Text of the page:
Religion goes to Hollywood
June 6, 2007
By BEVERLY FRIEND
Pioneer Press Theater Critic
Vicki Quade has done it again! Who would've thought there would be enough gold in the Catholic school experience to provide her with a wealth of material for not one, not two, but three glittering comedies.
Her first play, "Late Nite Catechism" (written with Maripat Donovan), has been performed in over 150 cities. Her second play "Put the Nuns in Charge!" begins another successful year. Now, to top it all off, the opening of "Sunday School Cinema" provides a brand new treat. All three run weekly at the Royal George.
The newest play looks effortless, benefiting from the collaboration of three skilled veterans: Perceptive playwright Quade, experienced actress Elaine Carlson, who also stars in "Put the Nuns in Charge!," and solid director Cecilie D. Keenan, who formerly took on the nun's role in the original play.
Once again, we're in a parochial school classroom, sitting straight in our seats with feet planted firmly on the floor, facing our stern (and delightfully funny) nun. This time, however, we are supposedly waiting the appearance of a priest who will start a lecture series on the moral value of current films. The audience dutifully fills out and submits a questionnaire on favorite or most recent films seen and their reactions.
The priest never arrives.
Mother Superior must either refund the money or carry on. Stating that Catholics never give refunds, she takes over and begins her hilarious discourse on the current film scene, working from the question, "Would you take Jesus to this movie?"
Improv interlaces with set script as Carlson begins by reacting to the slips of paper with audience selections before moving on to the supposed curriculum for the day which includes her glowing evaluation -- and occasional dazzling reenactment -- of such films as the "Song of Bernadette" and the "Sound of Music."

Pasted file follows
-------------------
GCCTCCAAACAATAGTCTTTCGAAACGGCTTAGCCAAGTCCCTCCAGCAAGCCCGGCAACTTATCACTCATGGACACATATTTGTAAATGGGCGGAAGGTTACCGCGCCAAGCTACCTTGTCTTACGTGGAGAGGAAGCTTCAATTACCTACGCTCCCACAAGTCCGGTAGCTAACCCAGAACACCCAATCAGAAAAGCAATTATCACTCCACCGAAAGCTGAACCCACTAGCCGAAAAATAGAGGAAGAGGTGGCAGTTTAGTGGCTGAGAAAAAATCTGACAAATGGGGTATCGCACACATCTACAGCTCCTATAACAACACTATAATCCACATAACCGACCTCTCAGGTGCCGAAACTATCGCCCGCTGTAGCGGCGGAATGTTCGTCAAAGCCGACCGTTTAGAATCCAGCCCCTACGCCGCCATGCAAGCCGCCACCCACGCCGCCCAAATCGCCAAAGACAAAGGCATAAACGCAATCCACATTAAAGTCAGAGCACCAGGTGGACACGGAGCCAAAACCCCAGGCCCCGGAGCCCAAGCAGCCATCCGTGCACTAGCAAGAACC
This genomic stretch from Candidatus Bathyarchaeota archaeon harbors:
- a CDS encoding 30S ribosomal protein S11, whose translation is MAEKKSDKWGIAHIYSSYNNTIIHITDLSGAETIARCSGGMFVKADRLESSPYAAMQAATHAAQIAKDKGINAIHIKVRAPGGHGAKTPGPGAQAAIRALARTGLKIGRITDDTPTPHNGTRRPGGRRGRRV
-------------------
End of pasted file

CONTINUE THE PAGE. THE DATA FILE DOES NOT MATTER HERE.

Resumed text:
Throughout, the audience is engaged, participating as Mother Superior calls on them, scolds them for being late, or for inattention, and bullies them unmercifully. She incorporates them into the show. People get caught up in the experience, reverting to schoolroom behavior and misbehavior. In one hilarious moment, a young man is supposed to demurely hand a St. Christopher medal to her as they act out a poignant scene between a young boy and Bernadette. Instead, he casually tosses it to her and is sent to the rear of the room in punishment.
There are also rewards as Mother Superior bestows various religious memorabilia -- prayer cards, glow-in-the-dark medals, and small statues -- on well-behaved students.
At intermission, she selects a young lady from the audience to monitor the class and oversee small-group discussions about four dead actors to determine whether they should go to Heaven or Hell. At the opening matinee, Frank Sinatra, Joan Crawford, Cary Grant, and Anthony Quinn were the actors named by the audience.
The fun continues after the intermission when Mother Superior explains her deliciously unique method for determining their fate.
No, you don't have to be Catholic to enjoy this play. You also don't need to have seen
the earlier works. "Sunday School Cinema" can stand on its own as a wonderful blend of satire and nostalgia. Fun for the whole family and especially for movie buffs.
'SUNDAY SCHOOL CINEMA
Royal George Theatre, 1641 N. Halsted St. 3 p.m. Sundays. $25-30. Valet parking $10. (312) 988-9000. www.sundayschoolcinema.com.